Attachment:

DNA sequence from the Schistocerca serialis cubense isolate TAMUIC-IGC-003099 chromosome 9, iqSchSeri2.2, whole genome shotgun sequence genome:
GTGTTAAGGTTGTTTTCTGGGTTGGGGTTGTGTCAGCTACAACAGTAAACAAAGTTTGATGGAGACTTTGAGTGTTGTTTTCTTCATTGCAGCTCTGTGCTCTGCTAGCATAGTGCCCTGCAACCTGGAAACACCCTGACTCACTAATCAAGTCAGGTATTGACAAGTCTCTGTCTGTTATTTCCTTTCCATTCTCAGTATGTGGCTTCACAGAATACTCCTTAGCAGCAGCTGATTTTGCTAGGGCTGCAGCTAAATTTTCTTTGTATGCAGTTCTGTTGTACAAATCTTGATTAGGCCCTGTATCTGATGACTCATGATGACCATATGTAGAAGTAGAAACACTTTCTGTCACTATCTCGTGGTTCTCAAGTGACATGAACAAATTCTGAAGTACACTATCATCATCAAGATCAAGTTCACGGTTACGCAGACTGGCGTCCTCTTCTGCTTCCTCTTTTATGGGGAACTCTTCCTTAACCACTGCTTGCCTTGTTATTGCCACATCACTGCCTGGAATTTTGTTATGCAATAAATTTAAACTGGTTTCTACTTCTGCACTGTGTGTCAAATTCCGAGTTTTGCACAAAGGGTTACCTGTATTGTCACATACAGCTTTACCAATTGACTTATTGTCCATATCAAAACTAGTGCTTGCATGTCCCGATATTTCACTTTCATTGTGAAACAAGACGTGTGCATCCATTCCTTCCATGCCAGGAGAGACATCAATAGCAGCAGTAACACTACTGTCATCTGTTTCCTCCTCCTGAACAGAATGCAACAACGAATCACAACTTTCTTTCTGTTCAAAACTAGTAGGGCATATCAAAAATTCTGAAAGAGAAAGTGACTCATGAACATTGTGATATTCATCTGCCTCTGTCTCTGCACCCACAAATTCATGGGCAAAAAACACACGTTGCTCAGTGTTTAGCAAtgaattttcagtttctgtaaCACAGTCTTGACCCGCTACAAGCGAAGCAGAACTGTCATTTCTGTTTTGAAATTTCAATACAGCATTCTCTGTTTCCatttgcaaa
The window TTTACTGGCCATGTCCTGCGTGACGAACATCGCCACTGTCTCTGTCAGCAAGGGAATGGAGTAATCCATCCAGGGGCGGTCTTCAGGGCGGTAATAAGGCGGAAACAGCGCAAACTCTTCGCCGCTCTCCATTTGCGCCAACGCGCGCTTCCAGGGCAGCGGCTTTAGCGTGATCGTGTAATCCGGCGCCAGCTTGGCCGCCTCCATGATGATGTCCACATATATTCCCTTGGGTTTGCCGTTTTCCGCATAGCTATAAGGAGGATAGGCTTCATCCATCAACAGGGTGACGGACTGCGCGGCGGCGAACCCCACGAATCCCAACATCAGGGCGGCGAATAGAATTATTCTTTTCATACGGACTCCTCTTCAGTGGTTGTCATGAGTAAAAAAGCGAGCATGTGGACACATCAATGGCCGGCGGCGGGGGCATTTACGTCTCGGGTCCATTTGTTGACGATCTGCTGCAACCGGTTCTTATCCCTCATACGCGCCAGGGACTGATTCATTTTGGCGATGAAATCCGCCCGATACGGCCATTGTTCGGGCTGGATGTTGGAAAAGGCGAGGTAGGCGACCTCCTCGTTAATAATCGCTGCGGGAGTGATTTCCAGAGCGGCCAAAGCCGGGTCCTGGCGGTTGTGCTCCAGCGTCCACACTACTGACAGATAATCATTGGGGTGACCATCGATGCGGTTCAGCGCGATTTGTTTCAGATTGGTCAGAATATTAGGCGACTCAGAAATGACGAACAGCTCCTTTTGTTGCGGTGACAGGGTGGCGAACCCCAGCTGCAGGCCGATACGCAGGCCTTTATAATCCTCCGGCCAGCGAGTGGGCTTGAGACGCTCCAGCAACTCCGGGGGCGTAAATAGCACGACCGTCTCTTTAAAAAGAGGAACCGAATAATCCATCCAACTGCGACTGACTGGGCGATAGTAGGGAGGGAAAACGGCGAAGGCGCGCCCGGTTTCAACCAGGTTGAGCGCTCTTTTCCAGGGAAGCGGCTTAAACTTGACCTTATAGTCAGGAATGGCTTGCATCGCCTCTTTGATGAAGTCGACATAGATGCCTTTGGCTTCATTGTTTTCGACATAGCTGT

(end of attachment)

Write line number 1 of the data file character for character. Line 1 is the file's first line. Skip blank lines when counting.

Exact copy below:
DNA sequence from the Schistocerca serialis cubense isolate TAMUIC-IGC-003099 chromosome 9, iqSchSeri2.2, whole genome shotgun sequence genome: